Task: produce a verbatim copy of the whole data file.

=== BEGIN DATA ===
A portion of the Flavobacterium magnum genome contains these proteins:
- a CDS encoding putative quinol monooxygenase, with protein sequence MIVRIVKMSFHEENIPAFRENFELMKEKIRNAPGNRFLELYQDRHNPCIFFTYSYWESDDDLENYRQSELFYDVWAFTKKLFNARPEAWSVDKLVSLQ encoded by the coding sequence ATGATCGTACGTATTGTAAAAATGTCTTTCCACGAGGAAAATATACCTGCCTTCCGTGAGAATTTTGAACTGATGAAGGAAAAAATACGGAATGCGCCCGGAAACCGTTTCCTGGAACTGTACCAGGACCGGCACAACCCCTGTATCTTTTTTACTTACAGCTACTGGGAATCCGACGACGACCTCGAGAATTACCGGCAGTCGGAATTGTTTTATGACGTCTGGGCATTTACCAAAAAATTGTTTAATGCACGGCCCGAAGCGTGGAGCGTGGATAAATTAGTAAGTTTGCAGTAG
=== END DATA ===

A portion of the Flavobacterium magnum genome contains these proteins:
- a CDS encoding putative quinol monooxygenase, with protein sequence MIVRIVKMSFHEENIPAFRENFELMKEKIRNAPGNRFLELYQDRHNPCIFFTYSYWESDDDLENYRQSELFYDVWAFTKKLFNARPEAWSVDKLVSLQ encoded by the coding sequence ATGATCGTACGTATTGTAAAAATGTCTTTCCACGAGGAAAATATACCTGCCTTCCGTGAGAATTTTGAACTGATGAAGGAAAAAATACGGAATGCGCCCGGAAACCGTTTCCTGGAACTGTACCAGGACCGGCACAACCCCTGTATCTTTTTTACTTACAGCTACTGGGAATCCGACGACGACCTCGAGAATTACCGGCAGTCGGAATTGTTTTATGACGTCTGGGCATTTACCAAAAAATTGTTTAATGCACGGCCCGAAGCGTGGAGCGTGGATAAATTAGTAAGTTTGCAGTAG